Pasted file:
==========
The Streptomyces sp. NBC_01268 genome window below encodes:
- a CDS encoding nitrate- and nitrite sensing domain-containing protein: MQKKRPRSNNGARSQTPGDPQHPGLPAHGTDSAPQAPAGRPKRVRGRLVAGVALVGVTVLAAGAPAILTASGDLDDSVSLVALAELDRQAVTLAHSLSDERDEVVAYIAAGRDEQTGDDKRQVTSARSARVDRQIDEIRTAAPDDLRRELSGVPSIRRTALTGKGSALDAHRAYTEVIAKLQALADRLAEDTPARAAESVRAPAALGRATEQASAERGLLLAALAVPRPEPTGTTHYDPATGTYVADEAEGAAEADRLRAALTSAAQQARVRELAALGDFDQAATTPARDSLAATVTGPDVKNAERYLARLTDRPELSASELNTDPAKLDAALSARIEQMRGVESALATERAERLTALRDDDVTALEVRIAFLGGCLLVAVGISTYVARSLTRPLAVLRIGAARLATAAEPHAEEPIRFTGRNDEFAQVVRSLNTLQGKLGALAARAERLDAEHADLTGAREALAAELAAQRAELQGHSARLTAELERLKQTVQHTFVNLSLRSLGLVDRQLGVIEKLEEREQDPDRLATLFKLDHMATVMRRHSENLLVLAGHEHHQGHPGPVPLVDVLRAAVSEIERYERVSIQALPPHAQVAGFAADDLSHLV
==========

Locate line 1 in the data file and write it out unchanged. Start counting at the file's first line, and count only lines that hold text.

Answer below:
The Streptomyces sp. NBC_01268 genome window below encodes: